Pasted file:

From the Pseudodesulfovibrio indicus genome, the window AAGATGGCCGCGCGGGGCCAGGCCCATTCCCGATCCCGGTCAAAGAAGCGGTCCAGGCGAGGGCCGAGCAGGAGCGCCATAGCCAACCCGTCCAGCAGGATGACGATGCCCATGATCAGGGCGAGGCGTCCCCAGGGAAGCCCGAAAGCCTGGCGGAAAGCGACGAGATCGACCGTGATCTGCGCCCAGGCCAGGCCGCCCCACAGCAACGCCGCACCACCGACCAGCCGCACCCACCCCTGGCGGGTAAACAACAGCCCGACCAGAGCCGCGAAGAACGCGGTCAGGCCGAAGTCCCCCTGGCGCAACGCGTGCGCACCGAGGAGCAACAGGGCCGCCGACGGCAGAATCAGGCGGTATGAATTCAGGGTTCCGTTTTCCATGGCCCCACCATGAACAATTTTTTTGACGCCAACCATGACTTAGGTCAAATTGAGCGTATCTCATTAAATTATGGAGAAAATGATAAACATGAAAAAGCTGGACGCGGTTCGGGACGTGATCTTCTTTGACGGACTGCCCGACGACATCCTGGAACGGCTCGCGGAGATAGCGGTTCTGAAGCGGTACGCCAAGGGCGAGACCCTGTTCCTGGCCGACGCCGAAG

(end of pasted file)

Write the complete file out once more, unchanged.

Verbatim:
From the Pseudodesulfovibrio indicus genome, the window AAGATGGCCGCGCGGGGCCAGGCCCATTCCCGATCCCGGTCAAAGAAGCGGTCCAGGCGAGGGCCGAGCAGGAGCGCCATAGCCAACCCGTCCAGCAGGATGACGATGCCCATGATCAGGGCGAGGCGTCCCCAGGGAAGCCCGAAAGCCTGGCGGAAAGCGACGAGATCGACCGTGATCTGCGCCCAGGCCAGGCCGCCCCACAGCAACGCCGCACCACCGACCAGCCGCACCCACCCCTGGCGGGTAAACAACAGCCCGACCAGAGCCGCGAAGAACGCGGTCAGGCCGAAGTCCCCCTGGCGCAACGCGTGCGCACCGAGGAGCAACAGGGCCGCCGACGGCAGAATCAGGCGGTATGAATTCAGGGTTCCGTTTTCCATGGCCCCACCATGAACAATTTTTTTGACGCCAACCATGACTTAGGTCAAATTGAGCGTATCTCATTAAATTATGGAGAAAATGATAAACATGAAAAAGCTGGACGCGGTTCGGGACGTGATCTTCTTTGACGGACTGCCCGACGACATCCTGGAACGGCTCGCGGAGATAGCGGTTCTGAAGCGGTACGCCAAGGGCGAGACCCTGTTCCTGGCCGACGCCGAAG